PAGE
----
This War of Mine

Novelist Maxwell Neely-Cohen reviews 11 bit studios’ recent release.

Video games typically provide us with one of two experiences of warfare. We get fast paced first person shooter games like Call of Duty, where you play as an individual combatant — a soldier — almost always divorced from any reality of horror, consequence, boredom, responsibility, and the threat of actual death.

And we get strategy games like Starcraft or Civilization, where we get to play as generals, grand strategists, even immortal god-like leaders who direct armies and civilizations across the battlefields of history and fantasy, free again from the effect of our actions.

At their core, these two game-types are not substantively different from playground tag or chess. Their narratives rarely stray into any real reckoning with the cost, psychology, or true experience of war, from any perspective, good guys or bad guys, military or civilian, one side or the other.

This week, the Polish game developer 11 bit studios released This War of Mine, a concerted attempt to broaden the ways in which a video game can take on war.

You play not as a super soldier or a resistance fighter or a general, but as a team of civilians struggling to survive in a besieged city. You scavenge for food, tools, heating fuel, and water. You do your best to manage the half-ruined building that is your hideout, boarding up gaping holes and building rainwater filters. You dodge sniper fire on the way to the only functional market.

At night, you go out and hunt for supplies in sites around the city, coming up against bandits, drunken soldiers, and most starkly, ordinary civilians just like you, frantically trying to live one more day. Where This War of Mine truly shines is in forcing you to confront heart-wrenching decisions. Do you steal from a sleeping family? Do you kill for food? Do you give away your last medication to the children who live next door? Do you burn your last books for the heat? Do you get drunk to numb your suffering away? Most brilliantly of all, these decisions are not null choices that simply manipulate a “morality” rating. You have to decide whether to hide in the shadows while a rebel soldier threatens a mother, or intervene and risk everything; whether to become a monster and kill fellow civilians to take their food, or slip further into starvation.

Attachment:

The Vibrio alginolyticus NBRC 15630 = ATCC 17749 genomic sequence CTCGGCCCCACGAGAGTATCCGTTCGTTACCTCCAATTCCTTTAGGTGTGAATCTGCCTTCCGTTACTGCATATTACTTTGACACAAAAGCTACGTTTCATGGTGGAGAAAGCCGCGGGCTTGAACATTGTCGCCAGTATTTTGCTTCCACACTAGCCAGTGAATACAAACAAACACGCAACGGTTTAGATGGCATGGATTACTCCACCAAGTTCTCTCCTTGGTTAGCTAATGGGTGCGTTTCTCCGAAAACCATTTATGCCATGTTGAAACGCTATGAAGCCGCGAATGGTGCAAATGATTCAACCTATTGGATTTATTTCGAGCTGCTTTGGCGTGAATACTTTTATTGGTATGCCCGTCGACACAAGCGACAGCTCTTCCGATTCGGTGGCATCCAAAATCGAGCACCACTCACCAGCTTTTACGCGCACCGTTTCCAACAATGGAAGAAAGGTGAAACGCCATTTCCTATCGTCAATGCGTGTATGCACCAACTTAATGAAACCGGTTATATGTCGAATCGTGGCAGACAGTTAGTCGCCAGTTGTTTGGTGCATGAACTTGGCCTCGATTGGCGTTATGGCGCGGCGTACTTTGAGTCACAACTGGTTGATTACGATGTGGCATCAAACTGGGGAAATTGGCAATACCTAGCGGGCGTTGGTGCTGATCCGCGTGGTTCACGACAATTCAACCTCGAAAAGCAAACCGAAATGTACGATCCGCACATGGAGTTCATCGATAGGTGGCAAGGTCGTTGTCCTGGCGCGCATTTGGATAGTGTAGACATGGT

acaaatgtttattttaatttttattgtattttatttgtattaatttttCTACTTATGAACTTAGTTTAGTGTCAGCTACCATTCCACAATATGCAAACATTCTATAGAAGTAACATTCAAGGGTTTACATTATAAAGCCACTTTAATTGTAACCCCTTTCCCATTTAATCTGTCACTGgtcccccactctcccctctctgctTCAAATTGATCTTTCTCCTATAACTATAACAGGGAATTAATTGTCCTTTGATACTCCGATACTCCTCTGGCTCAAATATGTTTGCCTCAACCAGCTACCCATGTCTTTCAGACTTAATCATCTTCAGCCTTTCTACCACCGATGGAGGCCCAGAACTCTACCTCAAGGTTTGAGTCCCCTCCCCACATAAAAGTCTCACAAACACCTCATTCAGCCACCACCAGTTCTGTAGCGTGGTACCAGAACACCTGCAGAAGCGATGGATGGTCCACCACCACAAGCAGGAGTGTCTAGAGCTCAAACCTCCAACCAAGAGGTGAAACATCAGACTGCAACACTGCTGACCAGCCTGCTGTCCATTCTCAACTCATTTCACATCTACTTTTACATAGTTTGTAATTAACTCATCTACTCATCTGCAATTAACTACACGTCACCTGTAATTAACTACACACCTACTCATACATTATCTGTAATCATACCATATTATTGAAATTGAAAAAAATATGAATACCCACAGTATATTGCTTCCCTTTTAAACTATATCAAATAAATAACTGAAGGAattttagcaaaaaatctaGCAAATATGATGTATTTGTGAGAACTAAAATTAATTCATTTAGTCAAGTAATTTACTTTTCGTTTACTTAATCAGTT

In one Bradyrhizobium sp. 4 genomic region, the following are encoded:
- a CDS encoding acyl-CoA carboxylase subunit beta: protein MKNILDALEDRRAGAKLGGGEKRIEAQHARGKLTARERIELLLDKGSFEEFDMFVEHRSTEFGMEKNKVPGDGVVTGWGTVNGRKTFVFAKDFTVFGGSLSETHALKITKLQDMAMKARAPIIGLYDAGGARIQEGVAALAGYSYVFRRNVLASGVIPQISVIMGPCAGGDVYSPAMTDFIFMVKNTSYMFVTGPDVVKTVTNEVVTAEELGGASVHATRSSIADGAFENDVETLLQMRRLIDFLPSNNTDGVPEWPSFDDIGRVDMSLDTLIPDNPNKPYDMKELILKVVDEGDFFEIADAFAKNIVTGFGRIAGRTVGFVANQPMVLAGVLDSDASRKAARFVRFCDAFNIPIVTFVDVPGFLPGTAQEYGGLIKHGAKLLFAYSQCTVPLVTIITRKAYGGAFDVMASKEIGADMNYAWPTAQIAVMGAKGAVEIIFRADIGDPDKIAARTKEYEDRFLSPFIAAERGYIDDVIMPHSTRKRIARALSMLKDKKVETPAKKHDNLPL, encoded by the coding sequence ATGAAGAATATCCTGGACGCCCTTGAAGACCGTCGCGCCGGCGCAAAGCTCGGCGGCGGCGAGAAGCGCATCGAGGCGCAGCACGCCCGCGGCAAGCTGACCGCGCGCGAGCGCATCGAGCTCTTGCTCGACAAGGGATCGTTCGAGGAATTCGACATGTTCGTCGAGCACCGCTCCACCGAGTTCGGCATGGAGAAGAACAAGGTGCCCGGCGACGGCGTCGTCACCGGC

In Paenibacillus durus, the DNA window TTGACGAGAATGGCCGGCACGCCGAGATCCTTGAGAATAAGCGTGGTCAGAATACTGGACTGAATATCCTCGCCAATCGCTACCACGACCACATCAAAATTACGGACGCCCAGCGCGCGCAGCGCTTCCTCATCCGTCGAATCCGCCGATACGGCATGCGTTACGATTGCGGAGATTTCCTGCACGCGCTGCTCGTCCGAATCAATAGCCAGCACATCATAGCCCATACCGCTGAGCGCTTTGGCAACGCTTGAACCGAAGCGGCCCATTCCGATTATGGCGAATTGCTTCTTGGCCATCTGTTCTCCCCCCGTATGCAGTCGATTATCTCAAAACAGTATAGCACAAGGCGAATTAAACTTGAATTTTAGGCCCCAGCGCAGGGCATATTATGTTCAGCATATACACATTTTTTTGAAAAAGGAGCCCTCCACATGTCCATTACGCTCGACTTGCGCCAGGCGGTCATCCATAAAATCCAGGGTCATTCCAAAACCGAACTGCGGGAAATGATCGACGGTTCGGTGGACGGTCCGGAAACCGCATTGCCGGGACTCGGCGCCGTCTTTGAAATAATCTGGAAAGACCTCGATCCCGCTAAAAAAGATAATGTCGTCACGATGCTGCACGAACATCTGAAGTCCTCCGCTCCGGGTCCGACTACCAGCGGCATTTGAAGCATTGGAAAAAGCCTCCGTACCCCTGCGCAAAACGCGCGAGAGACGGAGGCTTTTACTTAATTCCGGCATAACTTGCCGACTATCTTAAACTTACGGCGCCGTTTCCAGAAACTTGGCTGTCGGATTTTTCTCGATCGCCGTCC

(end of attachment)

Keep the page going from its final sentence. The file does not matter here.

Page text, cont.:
The game at all of these stages is brutally difficult. Keeping even one of your three characters alive more than a few weeks is a serious accomplishment. Your characters feel the effects of their actions. They feel the losses of their friends, comrades, and even strangers. They even commit suicide if they get too depressed.

It is hard to play and not think of the very real Sarajevo, Grozny, or Homms

civilians collecting firewood in Sarajevo

This War of Mine is not perfect. Contrary to the dark fantasies of survivalists and most Hollywood disaster movie clichés, in real life, when awful large scale tragedies occur, normal citizens almost never degenerate into chaos and violence out of scarcity. In fact the opposite occurs, and “ordinary” people perpetrate incredible acts of self-sacrifice and altruism towards strangers. To quote from Rebecca Solint’s A Paradise Built In Hell, maybe the best book dedicated to the subject:

“The image of the selfish, panicky, or regressively savage human being in times of disaster has little truth to it. Decades of meticulous sociological research on behavior in disasters, from the bombings of World War II to floods, tornadoes, earthquakes, and storms across the content and around the world, have demonstrated this. But belief lags behind, and often the worst behavior in the wake of calamity is on the part of those who believe that others will behave savagely and that they themselves are taking defensive measures against barbarism.”

But even in the way that This War of Mine gets this wrong, there is some subtle brilliance. The easiest way to fail in the game is to attempt to kill your way out of starvation and scarcity. It’s primitive, limited, and unreliable combat system feels more realistic and representative of reality than the first-person shooters that dominate the market, more chaotic and random and awful in the way that close-combat urban warfare so often is.

And most importantly, each death in the game is permanent. You do not get to restart the level. You do not get to load up a saved game. When one of you dies, they die forever.

Even if it is “just a video game,” This War of Mine represents a worthy entry in that other category of war narrative and literature – that of the civilian caught directly in the middle.

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